Appendix Add-ons

In this appendix, we will cover some of the Add-Ons introduced in section 2.1, divided into the categories listed here.

Let’s start with the 3D View: by enabling 3D Navigation we will see that the 3D Navigation field appears in the sidebar (N key), in the View tab.

This field groups various functions previously used by keyboard shortcuts (mainly using the numeric keypad) and a Cursor field, which is useful for centering the cursor at the origin of the reference system or on any selected object, as well as quickly framing it if it is not visible in the 3D View. The 3D Nav tab may be useful if you are working on a laptop without a numeric keypad or if you prefer to operate comfortably using the mouse. There is no rule to follow on when and how to use keyboard shortcuts instead of navigating through existing menus. The important thing is to follow your own, instinctive and comfortable path, which will certainly evolve as you gain more mastery of the software. The list of all keyboard shortcuts can be found in the Keymap tab of the user preferences, where they can be changed to your liking.

Another interesting 3D View add-on is Measure It which may be useful in a technical context because it allows you to view various data related to the model in the 3D View, such as the length of edges, the area of surfaces, or the measurement of any angle. This data will appear in all shading modes (eevee and cycles). After activating the add-on, select the default cube and go to the View tab in the sidebar in Edit mode to find the MeasureIt tools.

If you select one or more edges of the mesh and then click Segment and then Show, this will be the result:

The text and segments will remain visible even when switching to Object Mode. If you select a face and then click Area, you will see this:

If you select three vertices of a face (triangle or quad), clicking Angle will display the measurement of the angle whose vertex is on the second selected vertex:

As you can see, distances are expressed in meters, surfaces in square meters, and angles in sexagesimal degrees. This reflects the default metric set in the Units panel of the Scene context Properties.

The Mesh Debug panel allows you to display and highlight vertices, edges, and faces, along with their count and other useful information, which will disappear when the panel is closed. (Note: for complex meshes with many vertices, the viewport may become significantly slower).

With the Items panel, you can customize the colors and sizes of the fonts for individual measurements by simply locating them in the list and clicking on the gear icon. Finally, with the Render panel, you can render all the graphics produced by the add-on in an image with a transparent background (png rgba) to be overlaid on the scene render (eevee or cycles).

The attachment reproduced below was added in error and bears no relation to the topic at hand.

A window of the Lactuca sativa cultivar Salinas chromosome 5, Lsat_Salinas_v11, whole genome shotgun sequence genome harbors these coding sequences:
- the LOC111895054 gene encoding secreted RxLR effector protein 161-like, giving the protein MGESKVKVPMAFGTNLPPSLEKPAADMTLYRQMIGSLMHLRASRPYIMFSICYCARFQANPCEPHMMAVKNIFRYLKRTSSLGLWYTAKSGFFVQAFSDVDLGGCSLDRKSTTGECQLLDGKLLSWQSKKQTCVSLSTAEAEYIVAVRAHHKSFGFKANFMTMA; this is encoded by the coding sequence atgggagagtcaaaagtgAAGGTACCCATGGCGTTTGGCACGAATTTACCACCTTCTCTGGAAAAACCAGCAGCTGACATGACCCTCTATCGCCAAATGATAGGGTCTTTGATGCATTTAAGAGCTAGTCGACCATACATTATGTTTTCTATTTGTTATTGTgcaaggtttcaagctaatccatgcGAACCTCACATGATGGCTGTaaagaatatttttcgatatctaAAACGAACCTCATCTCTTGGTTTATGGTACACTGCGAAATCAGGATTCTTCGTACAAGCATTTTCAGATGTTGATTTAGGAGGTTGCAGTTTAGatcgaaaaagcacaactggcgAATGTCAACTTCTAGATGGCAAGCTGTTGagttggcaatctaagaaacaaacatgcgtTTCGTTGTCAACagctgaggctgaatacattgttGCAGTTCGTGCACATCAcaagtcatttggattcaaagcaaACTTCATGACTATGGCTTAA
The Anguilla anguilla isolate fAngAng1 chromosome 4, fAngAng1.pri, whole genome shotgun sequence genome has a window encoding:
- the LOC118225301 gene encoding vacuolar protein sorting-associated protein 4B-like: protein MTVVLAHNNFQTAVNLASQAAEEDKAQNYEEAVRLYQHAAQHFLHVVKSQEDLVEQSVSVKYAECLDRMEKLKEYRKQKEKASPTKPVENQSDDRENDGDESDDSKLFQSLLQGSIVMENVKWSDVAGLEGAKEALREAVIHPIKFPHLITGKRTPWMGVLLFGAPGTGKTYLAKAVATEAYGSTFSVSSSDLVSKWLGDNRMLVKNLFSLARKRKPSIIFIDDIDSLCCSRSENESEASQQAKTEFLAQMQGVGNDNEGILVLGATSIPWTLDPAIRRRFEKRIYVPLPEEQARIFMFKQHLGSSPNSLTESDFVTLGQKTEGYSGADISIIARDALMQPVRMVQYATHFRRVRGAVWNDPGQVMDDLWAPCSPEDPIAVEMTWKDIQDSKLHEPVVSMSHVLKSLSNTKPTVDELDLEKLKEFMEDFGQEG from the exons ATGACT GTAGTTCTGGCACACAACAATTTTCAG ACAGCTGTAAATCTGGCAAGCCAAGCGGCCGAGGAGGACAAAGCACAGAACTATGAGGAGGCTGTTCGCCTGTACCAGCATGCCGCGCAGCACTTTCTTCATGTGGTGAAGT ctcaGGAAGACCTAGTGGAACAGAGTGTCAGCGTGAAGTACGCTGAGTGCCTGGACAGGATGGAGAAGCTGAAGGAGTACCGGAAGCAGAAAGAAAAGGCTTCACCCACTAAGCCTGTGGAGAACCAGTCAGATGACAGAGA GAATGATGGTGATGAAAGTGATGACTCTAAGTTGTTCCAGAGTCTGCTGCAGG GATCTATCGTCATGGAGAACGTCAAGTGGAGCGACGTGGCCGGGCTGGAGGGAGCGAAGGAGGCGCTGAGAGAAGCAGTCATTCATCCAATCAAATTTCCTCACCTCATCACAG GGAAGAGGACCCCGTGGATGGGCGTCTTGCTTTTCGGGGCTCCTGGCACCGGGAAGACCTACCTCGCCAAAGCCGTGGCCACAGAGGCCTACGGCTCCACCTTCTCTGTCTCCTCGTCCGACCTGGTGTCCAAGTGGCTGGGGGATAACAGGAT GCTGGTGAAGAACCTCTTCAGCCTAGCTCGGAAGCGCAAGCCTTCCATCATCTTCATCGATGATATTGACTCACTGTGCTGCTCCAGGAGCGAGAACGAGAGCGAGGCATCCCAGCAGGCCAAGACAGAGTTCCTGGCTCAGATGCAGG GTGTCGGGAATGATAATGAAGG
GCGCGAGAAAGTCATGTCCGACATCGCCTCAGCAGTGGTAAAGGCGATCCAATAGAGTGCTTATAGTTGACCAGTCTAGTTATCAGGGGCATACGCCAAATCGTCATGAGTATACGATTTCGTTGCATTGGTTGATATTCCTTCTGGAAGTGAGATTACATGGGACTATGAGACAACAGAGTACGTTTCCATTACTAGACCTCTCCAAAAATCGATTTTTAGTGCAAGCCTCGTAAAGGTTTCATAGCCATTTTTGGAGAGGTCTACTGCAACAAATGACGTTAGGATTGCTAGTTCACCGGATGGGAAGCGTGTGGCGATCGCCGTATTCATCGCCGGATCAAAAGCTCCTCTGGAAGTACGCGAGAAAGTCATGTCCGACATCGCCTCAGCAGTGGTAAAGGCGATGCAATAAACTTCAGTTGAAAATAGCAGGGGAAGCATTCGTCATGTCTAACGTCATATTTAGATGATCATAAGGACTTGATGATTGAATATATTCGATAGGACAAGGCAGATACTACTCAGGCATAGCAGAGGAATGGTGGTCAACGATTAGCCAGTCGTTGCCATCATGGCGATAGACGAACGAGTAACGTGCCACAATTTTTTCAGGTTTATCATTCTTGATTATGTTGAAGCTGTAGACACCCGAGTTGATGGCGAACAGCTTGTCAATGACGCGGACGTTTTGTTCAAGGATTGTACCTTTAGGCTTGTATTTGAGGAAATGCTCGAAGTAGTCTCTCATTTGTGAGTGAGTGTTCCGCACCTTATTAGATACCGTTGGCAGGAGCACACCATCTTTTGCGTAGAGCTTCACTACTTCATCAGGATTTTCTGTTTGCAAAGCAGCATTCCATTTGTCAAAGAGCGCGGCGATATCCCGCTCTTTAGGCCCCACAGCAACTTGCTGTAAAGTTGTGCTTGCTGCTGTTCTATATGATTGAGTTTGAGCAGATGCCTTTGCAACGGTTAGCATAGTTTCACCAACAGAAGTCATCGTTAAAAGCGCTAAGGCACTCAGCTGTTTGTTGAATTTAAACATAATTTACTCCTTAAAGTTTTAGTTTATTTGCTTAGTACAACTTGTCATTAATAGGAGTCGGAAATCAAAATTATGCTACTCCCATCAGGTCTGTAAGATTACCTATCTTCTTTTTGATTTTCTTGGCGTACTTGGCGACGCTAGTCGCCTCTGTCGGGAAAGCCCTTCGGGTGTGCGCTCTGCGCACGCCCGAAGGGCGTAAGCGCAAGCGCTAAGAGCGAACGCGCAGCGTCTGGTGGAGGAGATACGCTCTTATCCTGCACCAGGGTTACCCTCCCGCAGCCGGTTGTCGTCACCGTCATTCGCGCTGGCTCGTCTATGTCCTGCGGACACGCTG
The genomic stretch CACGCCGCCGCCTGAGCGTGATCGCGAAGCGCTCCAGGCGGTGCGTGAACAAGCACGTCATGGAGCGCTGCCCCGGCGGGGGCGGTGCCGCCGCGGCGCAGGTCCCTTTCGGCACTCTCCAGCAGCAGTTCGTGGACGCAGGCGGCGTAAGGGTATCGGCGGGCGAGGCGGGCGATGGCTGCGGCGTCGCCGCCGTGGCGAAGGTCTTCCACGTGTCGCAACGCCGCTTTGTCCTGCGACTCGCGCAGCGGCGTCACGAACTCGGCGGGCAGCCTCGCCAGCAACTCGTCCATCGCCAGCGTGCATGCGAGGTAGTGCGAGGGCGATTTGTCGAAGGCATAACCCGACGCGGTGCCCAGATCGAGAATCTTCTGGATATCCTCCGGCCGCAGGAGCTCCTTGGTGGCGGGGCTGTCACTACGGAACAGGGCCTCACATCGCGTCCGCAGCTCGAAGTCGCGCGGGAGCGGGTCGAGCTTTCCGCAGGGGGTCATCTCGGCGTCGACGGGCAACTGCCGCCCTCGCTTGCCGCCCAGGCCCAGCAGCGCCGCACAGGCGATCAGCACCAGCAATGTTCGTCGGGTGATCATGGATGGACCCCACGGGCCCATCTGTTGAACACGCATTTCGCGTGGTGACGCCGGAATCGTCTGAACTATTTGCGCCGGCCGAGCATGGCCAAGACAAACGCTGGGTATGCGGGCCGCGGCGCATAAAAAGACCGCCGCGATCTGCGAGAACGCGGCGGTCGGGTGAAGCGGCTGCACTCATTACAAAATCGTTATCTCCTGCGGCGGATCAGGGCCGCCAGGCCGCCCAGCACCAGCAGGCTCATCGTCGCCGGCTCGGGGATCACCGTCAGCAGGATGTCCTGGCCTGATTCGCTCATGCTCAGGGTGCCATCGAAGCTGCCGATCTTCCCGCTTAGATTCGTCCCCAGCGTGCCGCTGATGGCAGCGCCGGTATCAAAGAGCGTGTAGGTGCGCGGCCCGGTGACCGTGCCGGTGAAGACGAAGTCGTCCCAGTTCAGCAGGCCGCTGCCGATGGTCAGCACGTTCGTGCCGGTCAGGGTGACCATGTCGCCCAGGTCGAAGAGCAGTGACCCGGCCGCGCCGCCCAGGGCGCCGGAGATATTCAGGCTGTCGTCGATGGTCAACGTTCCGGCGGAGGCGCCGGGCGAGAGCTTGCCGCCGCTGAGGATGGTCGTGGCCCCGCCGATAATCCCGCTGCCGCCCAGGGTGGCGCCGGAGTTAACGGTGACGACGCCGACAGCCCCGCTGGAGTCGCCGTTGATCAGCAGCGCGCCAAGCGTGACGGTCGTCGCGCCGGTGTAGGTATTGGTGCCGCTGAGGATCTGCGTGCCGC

In the main header’s File menu, you will find these default options for importing 3D objects or scenes in widely used formats.

From the Add-ons tab of the user preferences, you can add other formats for import-export.

One type of import that is extremely useful is importing .blend files, allowing you to bring entire parts of a project created in Blender into another project simply using the File>Append function. In the navigation window, simply open a .blend file, and depending on the work saved in it, the various elements of that project will appear on the screen in the form of folders. For example, you can import mesh (just the polygonal structure) or entire objects complete with material and other data (such as animation data).

Among the add-ons, we also find various curves or meshes to use freely in our projects. These additional objects are often rich in options that are not always intuitive, which you can explore over time with a little experimentation. In this appendix, we will limit ourselves to a quick overview of the Add Mesh and Add Curve add-ons. You will find all objects activated through these add-ons in the 3D View header: Add>Mesh (or Add>Curve). By inserting any of these meshes/curves into the scene, the options for their definition will be found in the Tool panel that initially appears closed at the bottom left of the 3D View. This panel will disappear when you perform any operation on the mesh that is different from its definition.

A.N.T Landscape is a fractal terrain generator with hills and valleys

First of all, I recommend you browse the long list of Operator Presets, where you will most likely find the type of terrain you are looking for. We can also generate individual rocks, asteroids and/or planetoids. In short, it is a very rich and interesting add-on. In the first group of options, we can decide the size and resolution (subdivision) of the model. To manage large-sized and highly detailed terrain, it is absolutely necessary to have a sufficiently powerful computer. The second group of options is the most complex because it makes various combinations of fractal algorithms possible, each of which can subsequently be refined by varying some parameters.

I recommend proceeding mainly by trial and error (low resolution terrain) in order to identify the shape that best fits your starting idea. Then you can move on to a fine modification of the values that define the terrain by progressively increasing the definition. Although the initial tools panel is intended to disappear when we work on the model, you can modify and redefine the terrain from the create tab in the sidebar (N).